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Eric Akis: Gingerbread cake, just like Mom used to make

Kentucky Gingerbread is an old-fashioned gingerbread recipe, resulting in a cake that is rich with molasses and spice and not overly sweet.
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This dense, dark, nicely spiced gingerbread can be served warm or at room temperature. ERIC AKIS

Last week, in the morning, after a night of wintry weather, I looked out my front window and saw neighbourhood kids frolicking in the snow, grinning all the way.

Their smiley faces reminded me of my own childhood, when after a snowstorm my brothers and I would get bundled up, hurriedly head outside and have some fun. We’d be outside for hours, it seemed; enough time for my mom to bake us something sweet to eat when we finally went back inside to warm up.

On some of those occasions she made gingerbread — the cake, not the cookie. And I can still recall it’s wonderful aroma and how happy I felt when she gave me a big warm square of it topped with whipped cream.

That remembrance caused me to have a craving for gingerbread and not long after I was baking some. I didn’t use my mom’s recipe because, like other mom’s did back then, she used a mix that I think was made by Robin Hood Flour.

That was not a problem, though, because many years ago my wife introduced me to her favourite gingerbread recipe that became my favourite, too. It’s called Kentucky gingerbread and the recipe came from the late, famed, Canadian food writer/editor Margot Oliver’s Weekend Magazine Cookbook, published in 1967.

It’s old-fashioned gingerbread rich with molasses and spice, that’s dark and dense and not overly sweet, despite the amount of sugar used. It’s an interesting method because of the way the ingredients are mixed together. But the end result is a not overly thick batter that, when baked, yields a dense and appealing, full flavoured gingerbread.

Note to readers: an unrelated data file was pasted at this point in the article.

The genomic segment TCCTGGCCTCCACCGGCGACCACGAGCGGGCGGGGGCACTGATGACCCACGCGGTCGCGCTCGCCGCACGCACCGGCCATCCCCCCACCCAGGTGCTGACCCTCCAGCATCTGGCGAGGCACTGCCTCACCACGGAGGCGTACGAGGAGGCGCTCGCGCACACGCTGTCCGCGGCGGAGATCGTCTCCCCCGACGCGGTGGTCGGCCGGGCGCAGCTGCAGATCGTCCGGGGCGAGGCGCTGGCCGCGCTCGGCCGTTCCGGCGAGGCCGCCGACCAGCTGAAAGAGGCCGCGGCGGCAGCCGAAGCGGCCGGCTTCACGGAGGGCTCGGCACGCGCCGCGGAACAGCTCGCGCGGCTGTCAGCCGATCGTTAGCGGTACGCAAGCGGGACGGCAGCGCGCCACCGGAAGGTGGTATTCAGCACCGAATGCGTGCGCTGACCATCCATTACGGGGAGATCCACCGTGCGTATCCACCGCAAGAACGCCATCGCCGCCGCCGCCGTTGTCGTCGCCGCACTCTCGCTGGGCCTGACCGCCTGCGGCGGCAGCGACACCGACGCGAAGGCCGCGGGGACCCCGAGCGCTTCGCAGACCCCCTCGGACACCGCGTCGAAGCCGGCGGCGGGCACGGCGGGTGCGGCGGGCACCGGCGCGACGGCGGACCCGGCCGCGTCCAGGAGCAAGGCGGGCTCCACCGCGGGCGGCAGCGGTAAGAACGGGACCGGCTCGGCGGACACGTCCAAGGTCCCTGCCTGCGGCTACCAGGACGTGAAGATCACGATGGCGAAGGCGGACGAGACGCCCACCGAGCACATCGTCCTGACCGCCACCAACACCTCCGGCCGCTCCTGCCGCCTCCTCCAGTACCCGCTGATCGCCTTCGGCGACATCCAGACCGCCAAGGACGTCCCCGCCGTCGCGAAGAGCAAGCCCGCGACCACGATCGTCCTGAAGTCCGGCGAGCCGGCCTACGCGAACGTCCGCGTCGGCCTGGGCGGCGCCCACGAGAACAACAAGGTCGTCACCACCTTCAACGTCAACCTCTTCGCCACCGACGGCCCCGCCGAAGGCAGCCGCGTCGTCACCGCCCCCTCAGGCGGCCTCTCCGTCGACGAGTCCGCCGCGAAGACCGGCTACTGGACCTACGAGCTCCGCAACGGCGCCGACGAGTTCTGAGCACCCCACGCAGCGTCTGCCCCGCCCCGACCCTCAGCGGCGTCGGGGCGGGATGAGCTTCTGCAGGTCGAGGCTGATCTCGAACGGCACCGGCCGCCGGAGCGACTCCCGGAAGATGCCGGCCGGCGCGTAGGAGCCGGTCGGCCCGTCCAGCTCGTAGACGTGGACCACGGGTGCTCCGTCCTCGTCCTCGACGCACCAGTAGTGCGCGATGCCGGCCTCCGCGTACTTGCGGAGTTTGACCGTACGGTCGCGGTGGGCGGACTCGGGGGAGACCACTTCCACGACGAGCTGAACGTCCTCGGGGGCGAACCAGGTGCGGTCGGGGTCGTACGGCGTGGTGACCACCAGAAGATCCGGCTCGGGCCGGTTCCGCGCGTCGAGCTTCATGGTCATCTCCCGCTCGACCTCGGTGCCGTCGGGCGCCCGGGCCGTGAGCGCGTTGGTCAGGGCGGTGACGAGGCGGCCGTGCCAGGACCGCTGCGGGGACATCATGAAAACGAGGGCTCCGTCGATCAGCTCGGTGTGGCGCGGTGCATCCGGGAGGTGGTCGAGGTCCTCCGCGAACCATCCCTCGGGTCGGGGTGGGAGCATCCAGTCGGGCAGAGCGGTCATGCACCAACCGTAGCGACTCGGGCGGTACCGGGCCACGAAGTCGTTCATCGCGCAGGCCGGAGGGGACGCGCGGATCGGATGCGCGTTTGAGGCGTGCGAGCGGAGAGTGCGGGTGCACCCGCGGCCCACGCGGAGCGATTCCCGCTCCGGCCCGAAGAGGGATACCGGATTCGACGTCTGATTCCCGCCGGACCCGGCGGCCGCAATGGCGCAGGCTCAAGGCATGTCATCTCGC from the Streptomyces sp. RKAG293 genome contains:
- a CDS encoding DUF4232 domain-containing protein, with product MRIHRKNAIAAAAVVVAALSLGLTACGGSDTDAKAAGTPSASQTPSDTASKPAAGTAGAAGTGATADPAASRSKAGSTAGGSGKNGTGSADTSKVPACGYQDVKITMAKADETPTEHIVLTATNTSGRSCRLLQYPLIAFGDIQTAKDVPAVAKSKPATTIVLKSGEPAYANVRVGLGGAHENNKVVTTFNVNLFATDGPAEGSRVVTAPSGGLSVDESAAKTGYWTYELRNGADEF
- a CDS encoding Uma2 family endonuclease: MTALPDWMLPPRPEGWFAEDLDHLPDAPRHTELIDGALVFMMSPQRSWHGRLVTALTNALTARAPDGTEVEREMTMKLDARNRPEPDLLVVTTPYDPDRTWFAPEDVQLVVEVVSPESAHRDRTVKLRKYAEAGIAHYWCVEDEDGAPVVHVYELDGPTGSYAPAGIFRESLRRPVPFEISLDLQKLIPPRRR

You can serve the gingerbread warm or at room temperature. Oliver, like my Mom and me, serves it with whipped cream. My wife likes to serve it with lemon sauce, and I’ve included that option in today’s recipe that’s an adaptation of the one Oliver published all those years ago.

Kentucky-Style Gingerbread

Dark, dense and delicious gingerbread you can serve warm or at room temperature, topped with whipped cream or lemon sauce.

Preparation time: 20 minutes

Cooking time: 45 minutes

Makes: 12 to 16 squares

1 cup vegetable shortening

• vegetable oil spray

3 large eggs, beaten

1 cup granulated sugar

1 cup cooking molasses

1 tsp ground cinnamon

1 tsp cloves

1 tsp ginger

2 tsp baking soda

2 Tbsp hot water

2 cups all-purpose flour

1 cup boiling water

1 cup whipping cream, whipped and lightly sweetened with icing sugar

• icing sugar, to taste

Put the shortening in a small pot, set over medium heat, and heat just until melted. Remove pot for the heat and cool 15 minutes.

Preheat oven to 350 F. Grease a non-stick, 13- by 9-inch baking pan with oil spray.

Make the batter for the gingerbread by placing the eggs in a large mixing bowl, or bowl of your stand mixer. Beat eggs well. Add the sugar, molasses, spices and melted shortening and mix until well combined.

Put the 2 Tbsp of hot water in a small bowl, add the baking soda, and stir to dissolve.

Mix the baking soda mixture into the batter. Now add the flour and mix well until combined. Finally, mix the boiling water into batter. (The batter won’t be overly thick, yielding a dense and divine gingerbread when cooked.)

Pour batter into the baking pan, scraping the bowl to ensure you get all of it. Bake the gingerbread 45 minutes, or until it springs back when gently touched in the centre.

Cool gingerbread a few minutes and serve warm, or serve at room temperature. To do that, cut the gingerbread into squares, plate them, dust with icing sugar and top with a dollop of whipped cream.

Eric’s options: Instead of whipped cream, top plated servings of the gingerbread with lemon sauce. To make it, place 1 cup granulated sugar in a small pot. Add two large eggs and beat thoroughly. Mix in the grated zest and juice of one lemon. Add 1/2 cup of soft butter to the pot, and then stir in 1/2 cup boiling water. Set pot over medium heat and cook and stir until a thickened sauce forms. Serve lemon sauce hot, or at room temperature.

eakis@timescolonist.com

Eric Akis is the author of eight cookbooks. His columns appear in the Life section Wednesday and Sunday.